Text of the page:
On March 14, 2020, Meghan Markle and Prince Harry moved to Los Angeles with their son Archie, as the coronavirus pandemic forced most of the country into quarantine for months. Despite President Donald Trump having much bigger things to focus on, like the pandemic, he took a moment to tweet from his personal account that the U.S. would not pay for their security. Royal reporters Omid Scobie and Carolyn Durand's new book Finding Freedom details how Meghan privately reacted when she heard about Trump's tweet.
For context, Trump tweeted on March 30, "I am a great friend and admirer of the Queen & the United Kingdom. It was reported that Harry and Meghan, who left the Kingdom, would reside permanently in Canada. Now they have left Canada for the U.S. however, the U.S. will not pay for their security protection. They must pay!"
Meghan and Harry's rep released a statement after Trump's tweet, saying, “The Duke and Duchess of Sussex have no plans to ask the U.S. government for security resources. Privately funded security arrangements have been made.”
“The Duke and Duchess of Sussex have no plans to ask the U.S. government for security resources. Privately funded security arrangements have been made,” says a Sussex representative. https://t.co/eRgOKunfoU
— Omid Scobie (@scobie) March 29, 2020
And privately, Meghan was not amused, although she didn't let Trump's tweet bother her too deeply. Scobie and Durand write that "Meghan’s response to the president’s tweet was to roll her eyes. The Sussexes had never asked the US government for support and had always planned to cover their own security costs after March 30. They quickly fired back through a statement of their own," the statement above.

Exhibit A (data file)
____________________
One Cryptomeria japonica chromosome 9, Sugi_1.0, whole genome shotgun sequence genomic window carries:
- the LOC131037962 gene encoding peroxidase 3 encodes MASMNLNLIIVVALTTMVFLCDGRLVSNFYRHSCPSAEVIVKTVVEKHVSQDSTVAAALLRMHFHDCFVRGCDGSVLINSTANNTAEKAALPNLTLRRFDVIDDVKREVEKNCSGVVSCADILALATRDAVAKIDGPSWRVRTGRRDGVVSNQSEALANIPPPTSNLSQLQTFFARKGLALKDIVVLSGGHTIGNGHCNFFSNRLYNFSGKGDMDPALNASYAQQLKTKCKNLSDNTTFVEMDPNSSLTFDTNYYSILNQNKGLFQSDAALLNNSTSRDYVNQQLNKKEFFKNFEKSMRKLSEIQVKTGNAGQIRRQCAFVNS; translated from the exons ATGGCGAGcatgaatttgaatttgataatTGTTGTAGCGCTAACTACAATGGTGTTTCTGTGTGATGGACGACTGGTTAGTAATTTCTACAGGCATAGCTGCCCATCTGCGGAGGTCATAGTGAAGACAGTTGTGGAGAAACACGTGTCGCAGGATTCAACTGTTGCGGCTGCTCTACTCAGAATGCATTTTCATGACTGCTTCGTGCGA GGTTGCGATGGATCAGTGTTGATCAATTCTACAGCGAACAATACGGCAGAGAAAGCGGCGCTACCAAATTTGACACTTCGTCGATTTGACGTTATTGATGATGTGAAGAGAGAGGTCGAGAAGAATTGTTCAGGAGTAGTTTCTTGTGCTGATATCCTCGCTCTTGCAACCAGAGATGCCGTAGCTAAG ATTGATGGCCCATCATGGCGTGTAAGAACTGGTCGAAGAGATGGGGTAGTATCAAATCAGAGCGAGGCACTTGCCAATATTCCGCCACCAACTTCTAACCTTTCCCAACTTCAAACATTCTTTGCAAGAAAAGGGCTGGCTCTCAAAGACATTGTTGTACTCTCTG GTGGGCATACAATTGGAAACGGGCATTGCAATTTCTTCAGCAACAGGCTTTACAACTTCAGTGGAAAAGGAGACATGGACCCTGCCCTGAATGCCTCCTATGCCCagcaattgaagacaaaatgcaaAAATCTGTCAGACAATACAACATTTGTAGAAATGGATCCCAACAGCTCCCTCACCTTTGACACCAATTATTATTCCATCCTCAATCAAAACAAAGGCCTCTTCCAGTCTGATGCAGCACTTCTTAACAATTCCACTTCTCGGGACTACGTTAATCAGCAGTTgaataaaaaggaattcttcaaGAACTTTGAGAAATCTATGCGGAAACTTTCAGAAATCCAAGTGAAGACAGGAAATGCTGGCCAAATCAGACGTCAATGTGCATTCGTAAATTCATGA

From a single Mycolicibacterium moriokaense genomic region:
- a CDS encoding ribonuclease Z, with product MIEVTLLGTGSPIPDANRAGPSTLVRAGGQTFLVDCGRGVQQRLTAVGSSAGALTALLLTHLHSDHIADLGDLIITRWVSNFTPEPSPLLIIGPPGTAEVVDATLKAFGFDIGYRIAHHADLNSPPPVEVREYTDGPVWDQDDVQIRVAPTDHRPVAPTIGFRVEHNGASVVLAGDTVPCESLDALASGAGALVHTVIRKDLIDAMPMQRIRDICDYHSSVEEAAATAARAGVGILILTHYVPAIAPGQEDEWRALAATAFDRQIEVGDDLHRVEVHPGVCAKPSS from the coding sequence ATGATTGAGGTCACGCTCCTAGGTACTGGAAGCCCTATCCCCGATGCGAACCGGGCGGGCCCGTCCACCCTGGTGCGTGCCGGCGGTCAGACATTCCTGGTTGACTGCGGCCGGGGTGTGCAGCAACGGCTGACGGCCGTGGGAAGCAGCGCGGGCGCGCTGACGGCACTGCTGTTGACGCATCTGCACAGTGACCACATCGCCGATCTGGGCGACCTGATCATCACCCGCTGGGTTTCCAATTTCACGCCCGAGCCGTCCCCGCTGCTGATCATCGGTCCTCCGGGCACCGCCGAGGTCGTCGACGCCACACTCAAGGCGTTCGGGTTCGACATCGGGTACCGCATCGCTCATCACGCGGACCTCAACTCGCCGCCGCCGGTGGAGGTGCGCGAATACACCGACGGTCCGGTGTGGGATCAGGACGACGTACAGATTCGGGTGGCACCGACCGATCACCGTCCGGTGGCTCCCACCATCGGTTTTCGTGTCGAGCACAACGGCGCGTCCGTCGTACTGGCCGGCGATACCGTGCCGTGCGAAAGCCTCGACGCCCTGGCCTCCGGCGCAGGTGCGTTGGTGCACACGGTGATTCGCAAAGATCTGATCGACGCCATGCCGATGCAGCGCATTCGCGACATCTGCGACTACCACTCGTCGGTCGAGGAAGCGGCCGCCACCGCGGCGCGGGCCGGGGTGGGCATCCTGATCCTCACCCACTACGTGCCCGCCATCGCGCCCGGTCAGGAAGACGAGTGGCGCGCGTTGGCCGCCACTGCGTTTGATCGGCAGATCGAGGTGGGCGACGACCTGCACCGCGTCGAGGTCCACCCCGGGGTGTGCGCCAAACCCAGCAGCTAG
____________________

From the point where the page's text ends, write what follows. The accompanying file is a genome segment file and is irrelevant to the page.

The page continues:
Before Meghan joined the royal family, she was open about how much she disliked Trump. During a 2016 interview on The Nightly Show with Larry Wilmore, Meghan, who strongly supported Trump's 2016 election opponent Hillary Clinton, spoke about him and how "divisive" and "misogynistic" he is.
“It’s really the moment I go; we film Suits in Toronto and I might just stay in Canada,” she said. “Yes, of course, Trump is divisive, think about female voters alone, right? I think it was in 2012 the Republican Party lost the female vote by 12 points; that is a huge number and with as misogynistic as Trump is, and so vocal about it, that is a huge chunk of it.”
In June 2019, when Trump was visiting the UK, he called Meghan "nasty" when learning about her 2016 remarks about him during an interview with The Sun.
“I didn’t know that. What can I say? I didn’t know that she was nasty,” Trump replied, before attempting to not totally offend the royal family, adding that he believed she would make a “very good” American princess.
“It is nice, and I am sure she will do excellently,” he said. “She will be very good. I hope she does [succeed].”
Meghan did not reply to that, of course.
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